10 stories of people having supernatural experiences after dying and then coming back to life.
Buddhist Society, London, The
In 1924 a Buddhist Lodge was founded within the English Section of the Theosophical Society (TS) by Christmas Humphreys. The main object was “To study, disseminate and attempt to live the fundamental principles of Buddhism in the light of Theosophy.”
This object was easily carried out in the light of Theosophy as taught by Helena P. Blavatsky, but many members of the TS were going through a period of being more interested in other subjects and activities. At the time the dichotomy was too much for a young Lodge to handle. An Associateship was formed, so that newcomers wishing to study Buddhism did not also have to accept the new and perhaps unacceptable theosophical tenets, but many members left. At last came the crisis. Christmas Humphreys’ diary of October 11, 1926, reads “Crawled to Lodge from bed of flu” to find 3 members and 5 others — no quorum. Position desperate. “We have 11 members; 3 in Portsmouth, 3 duds and the remaining 5 all needed for a quorum.”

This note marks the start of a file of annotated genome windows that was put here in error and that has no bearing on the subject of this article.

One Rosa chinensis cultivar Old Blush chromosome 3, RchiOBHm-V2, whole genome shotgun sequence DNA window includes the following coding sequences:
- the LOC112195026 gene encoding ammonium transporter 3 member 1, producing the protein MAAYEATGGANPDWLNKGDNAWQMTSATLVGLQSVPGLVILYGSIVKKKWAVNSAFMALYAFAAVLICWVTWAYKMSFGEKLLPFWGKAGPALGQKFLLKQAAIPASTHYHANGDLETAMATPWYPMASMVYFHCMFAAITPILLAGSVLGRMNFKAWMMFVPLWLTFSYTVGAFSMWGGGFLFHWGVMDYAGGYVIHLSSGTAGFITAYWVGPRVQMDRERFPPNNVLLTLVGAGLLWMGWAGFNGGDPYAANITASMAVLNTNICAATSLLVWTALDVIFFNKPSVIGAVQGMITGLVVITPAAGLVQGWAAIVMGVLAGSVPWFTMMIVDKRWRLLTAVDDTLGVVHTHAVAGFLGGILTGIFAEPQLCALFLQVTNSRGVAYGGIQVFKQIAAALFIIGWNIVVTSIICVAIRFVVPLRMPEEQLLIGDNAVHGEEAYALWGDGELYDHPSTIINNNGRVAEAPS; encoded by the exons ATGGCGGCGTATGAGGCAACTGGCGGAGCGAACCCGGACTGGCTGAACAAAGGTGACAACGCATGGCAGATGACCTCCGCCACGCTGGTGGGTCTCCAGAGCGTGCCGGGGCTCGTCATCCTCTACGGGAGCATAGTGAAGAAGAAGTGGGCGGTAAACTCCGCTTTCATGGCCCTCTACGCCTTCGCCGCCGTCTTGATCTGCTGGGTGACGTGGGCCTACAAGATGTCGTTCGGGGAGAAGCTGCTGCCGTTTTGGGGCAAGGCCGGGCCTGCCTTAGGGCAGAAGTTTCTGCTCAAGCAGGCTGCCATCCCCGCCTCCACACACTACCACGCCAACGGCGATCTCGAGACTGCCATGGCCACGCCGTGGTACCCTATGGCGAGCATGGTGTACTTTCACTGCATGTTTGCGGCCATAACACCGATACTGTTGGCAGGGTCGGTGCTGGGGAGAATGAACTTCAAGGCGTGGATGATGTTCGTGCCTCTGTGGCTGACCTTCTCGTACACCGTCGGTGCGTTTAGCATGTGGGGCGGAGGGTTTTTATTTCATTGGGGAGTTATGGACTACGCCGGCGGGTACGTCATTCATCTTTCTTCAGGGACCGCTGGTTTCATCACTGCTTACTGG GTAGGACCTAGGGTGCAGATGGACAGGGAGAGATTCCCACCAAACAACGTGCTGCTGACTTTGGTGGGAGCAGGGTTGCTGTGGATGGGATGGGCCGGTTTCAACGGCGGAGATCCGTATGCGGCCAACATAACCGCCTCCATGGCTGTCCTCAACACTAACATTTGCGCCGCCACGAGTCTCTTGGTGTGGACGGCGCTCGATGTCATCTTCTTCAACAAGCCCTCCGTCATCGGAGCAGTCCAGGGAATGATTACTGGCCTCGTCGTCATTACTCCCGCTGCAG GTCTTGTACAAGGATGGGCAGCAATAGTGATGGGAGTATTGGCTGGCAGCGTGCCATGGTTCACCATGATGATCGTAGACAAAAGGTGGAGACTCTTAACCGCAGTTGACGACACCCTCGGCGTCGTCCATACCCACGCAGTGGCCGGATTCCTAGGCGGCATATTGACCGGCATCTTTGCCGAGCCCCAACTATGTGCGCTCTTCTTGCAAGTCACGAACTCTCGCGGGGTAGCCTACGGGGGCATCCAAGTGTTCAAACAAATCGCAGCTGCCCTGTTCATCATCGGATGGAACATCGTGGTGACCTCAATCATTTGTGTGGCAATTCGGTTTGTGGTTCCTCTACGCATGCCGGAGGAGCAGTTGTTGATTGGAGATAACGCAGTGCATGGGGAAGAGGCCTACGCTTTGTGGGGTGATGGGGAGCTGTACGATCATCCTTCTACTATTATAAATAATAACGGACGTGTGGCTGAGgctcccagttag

This was the turning point — there were many members of the Buddhist Lodge wanting to learn more about Buddhism than theosophy. The Lodge, as such, seceded from the TS in order to carry on with its main work — studying and sharing Buddhism. Most of its members remained theosophists, whether attached or not.
The new Buddhist Society, was to prove the pioneer framework for building up the Buddhist movement in Britain. It later became the Buddhist Society of London, having an open platform for all Buddhist Schools and publishing a quarterly magazine The Middle Way. Owing to the work of the Society there are in Great Britain now over a hundred Buddhist organizations, including monasteries located on spacious grounds.
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